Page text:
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The Do’s and Don’ts of Using Stock Photos and Videos in Your Social Media Content

The Do’s and Don’ts of Using Stock Photos and Videos in Your Social Media Content

Your social media marketing strategy likely involves a lot of visual content, no matter your industry. Photo and video-sharing app Instagram is one of the biggest social media platforms out there, with roughly 1 billion monthly active users. Facebook is also heavily visual, with a big focus on video content, so utilising visual content is key to get in front of the 2.23 billion monthly active Facebook users. Animated GIFs and videos perform well on LinkedIn and Twitter, grabbing the user’s attention and increasing your brand awareness.

Due to this big shift towards visual content, brands must be producing high-quality visual posts to keep their audience’s interest. But for many brands, especially small-to-medium-sized businesses, it’s not feasible or possible to create original photos and videos for every post. For this reason, stock photos, videos, and other assets are a core element of many brands’ social media presences.

What Are Stock Photos and Videos?

Stock photos and videos are made available by the photographer/creator for others to use, either free of charge, by crediting the creator, or through paying a licence fee to the creator and/or to a stock agency. Finding stock photography is easier than ever with the prominence of stock photo websites such as Pexels, Pixabay, and Unsplash hosting millions of high-quality stock images.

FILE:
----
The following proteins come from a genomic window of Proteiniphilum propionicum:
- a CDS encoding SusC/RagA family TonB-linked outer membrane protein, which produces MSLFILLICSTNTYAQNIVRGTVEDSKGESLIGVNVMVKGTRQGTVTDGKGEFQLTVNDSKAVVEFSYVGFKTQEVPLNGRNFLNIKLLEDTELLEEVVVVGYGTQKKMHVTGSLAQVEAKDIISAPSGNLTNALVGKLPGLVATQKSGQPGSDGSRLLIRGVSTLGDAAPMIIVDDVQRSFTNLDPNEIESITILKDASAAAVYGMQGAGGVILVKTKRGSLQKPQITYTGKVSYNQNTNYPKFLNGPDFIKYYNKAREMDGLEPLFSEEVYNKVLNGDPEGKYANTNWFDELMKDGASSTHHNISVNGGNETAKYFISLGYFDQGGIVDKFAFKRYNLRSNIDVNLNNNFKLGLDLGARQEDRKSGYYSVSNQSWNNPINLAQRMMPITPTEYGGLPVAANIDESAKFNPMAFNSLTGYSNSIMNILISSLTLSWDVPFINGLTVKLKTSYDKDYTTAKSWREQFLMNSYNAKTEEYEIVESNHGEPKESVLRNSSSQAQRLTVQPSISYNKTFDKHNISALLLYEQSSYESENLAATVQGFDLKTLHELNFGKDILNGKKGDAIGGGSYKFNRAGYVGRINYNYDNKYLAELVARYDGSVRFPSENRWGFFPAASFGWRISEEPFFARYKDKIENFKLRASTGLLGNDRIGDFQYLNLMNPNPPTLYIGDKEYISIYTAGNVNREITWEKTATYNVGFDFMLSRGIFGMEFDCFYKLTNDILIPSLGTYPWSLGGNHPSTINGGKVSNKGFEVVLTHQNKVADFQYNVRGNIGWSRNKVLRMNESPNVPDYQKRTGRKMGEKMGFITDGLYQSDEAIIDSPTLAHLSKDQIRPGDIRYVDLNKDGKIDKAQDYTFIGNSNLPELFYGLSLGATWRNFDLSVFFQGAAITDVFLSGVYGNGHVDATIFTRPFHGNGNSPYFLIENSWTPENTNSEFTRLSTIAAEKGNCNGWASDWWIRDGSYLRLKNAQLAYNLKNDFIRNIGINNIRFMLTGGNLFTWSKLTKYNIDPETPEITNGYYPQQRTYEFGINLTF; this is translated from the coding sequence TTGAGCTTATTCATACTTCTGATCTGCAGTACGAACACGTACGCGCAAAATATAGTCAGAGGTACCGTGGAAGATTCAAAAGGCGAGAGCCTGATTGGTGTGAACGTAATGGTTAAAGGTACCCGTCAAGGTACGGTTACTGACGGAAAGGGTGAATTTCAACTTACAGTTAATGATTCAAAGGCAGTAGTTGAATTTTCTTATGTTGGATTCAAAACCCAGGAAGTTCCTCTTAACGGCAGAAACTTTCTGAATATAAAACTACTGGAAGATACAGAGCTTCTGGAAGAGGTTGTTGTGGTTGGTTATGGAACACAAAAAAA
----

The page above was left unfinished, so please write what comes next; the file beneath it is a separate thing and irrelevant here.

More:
Other Stock Assets

Alongside stock photography and video, there are plenty of other types of stock media available for use in the same way: vector files, audio files, royalty-free music, graphic designs, motion graphics, and more. Adobe Stock, a subscription-based model included with Adobe Creative Cloud, is a comprehensive stock library with “stock photos, premium stock images, stock video footage, royalty-free templates for Adobe apps, vector art and illustrations, and stock music and audio.”

Why Use Stock Media as a Brand?

To succeed in social media marketing, your brand should be posting multiple times per week, and visual-focused platforms are key for getting your brand out there. Stock photos, videos, graphics, audio, and more can all help you consistently create brilliant social media content to a high standard. For companies with limited resources and less ability to capture their own photography/video for every single post, stock photos and videos make social media posting far easier.

To Do’s of Using Stock Photos and Videos
Check the Licence and Terms of Use

Licencing for stock assets can get quite confusing, so it’s important to double-check the licence and terms of use for any and every stock asset you consider using. There are three main categories that a stock licence will fall into: Rights Managed (RM); Royalty-Free (RF); and Extended Licences. All these licences will require at least one fee for use of the stock assets, so if you find images with these licences that you have not paid for, you’re unable to use them.